I have two converters, the A 1.4X - S, designed for shorter focal lengths, and the F 1.7X AF converter which was designed to make manual lenses autofocus lenses when the SF-1 came out.

Here are the results of my shooting with an old lens and the 1.4X-S converter.

Unfortunately for me, my M 400/5.6 has a throat that does not physically allow use of the 1.4X-L converter, designed for lenses over 300mm. The -S does work fairly well on the lens, but I must work at it. When I am using the 1.4X, I am shooting a 560mm f/8 lens, and that is not an easy combination to work with. Even with a heavy tripod, the lens shakes in the slightest breeze.

The depth of field is somewhere between a piece of paper and a paperback book when the lens is wide open, so in addition to losing a stop of light because of the combination, I really should stop down to f/11 on the lens, giving me f/16 effectively. This combination is aimed at taking bird pictures, so the best times are - you guessed it - when the light is less than bright, at dawn and dusk. My K10D (as do most cameras) has its best resolution and colour at ISO 100. I find myself using the converter with the lens set to f/8 (f/11 in reality) and upping the ISO to as much as 400, just to get a shutter speed that will get a bird without being a complete blur.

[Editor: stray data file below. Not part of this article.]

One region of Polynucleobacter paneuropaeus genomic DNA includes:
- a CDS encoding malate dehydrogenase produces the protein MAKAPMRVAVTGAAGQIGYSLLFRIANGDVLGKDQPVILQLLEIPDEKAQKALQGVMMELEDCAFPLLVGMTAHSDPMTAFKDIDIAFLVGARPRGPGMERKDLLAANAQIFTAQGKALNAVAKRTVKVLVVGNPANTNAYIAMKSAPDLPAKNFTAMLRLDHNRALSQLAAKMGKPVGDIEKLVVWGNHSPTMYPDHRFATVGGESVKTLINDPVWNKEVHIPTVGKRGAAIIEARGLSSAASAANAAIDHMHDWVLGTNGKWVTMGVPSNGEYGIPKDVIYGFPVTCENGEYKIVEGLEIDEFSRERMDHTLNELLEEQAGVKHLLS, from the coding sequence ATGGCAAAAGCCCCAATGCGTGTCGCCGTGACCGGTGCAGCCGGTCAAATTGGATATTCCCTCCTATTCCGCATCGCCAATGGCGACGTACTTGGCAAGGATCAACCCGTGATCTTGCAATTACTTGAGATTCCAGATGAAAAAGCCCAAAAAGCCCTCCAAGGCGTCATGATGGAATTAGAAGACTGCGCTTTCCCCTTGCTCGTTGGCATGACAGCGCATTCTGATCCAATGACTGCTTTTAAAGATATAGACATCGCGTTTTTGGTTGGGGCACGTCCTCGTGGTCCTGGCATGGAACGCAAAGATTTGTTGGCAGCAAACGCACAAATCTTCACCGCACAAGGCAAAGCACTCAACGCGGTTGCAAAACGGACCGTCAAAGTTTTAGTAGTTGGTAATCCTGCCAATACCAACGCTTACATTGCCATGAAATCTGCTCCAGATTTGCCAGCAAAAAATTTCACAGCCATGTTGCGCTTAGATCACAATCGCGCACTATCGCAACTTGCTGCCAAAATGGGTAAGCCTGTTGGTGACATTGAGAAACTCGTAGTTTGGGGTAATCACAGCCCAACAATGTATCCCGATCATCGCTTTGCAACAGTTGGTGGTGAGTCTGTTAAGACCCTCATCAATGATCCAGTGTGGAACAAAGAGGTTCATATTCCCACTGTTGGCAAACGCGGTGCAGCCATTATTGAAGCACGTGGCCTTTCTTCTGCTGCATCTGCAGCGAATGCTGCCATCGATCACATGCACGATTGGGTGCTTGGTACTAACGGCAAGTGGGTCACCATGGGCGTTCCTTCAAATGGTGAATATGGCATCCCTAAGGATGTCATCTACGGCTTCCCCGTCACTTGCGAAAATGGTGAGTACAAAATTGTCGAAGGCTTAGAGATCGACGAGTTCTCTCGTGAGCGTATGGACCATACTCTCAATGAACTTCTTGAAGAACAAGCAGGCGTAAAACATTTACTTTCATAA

The proper solution (other than for my bank account and my back hauling it around) is the recently discontinued 600mm f/4. At $10,000 new, give or take a bit, and about 10 Kg, I would have a lens that would really help with birds. Unfortunately, retirees don't usually have $10K to throw around, so I make do. That's what converters are for: they make do with less than optimal equipment.
07-08-2010, 08:34 AM   #10
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Thanks for all your answers...

I decided to get a 1.5x and reduce the light and IQ loss. The Kenko 1.5x af dg teleconverter arrived yesterday. It's supposed to be similar to the Tamron 1.4x? I'll give it a workout this weekend and see for myself. Thanks again.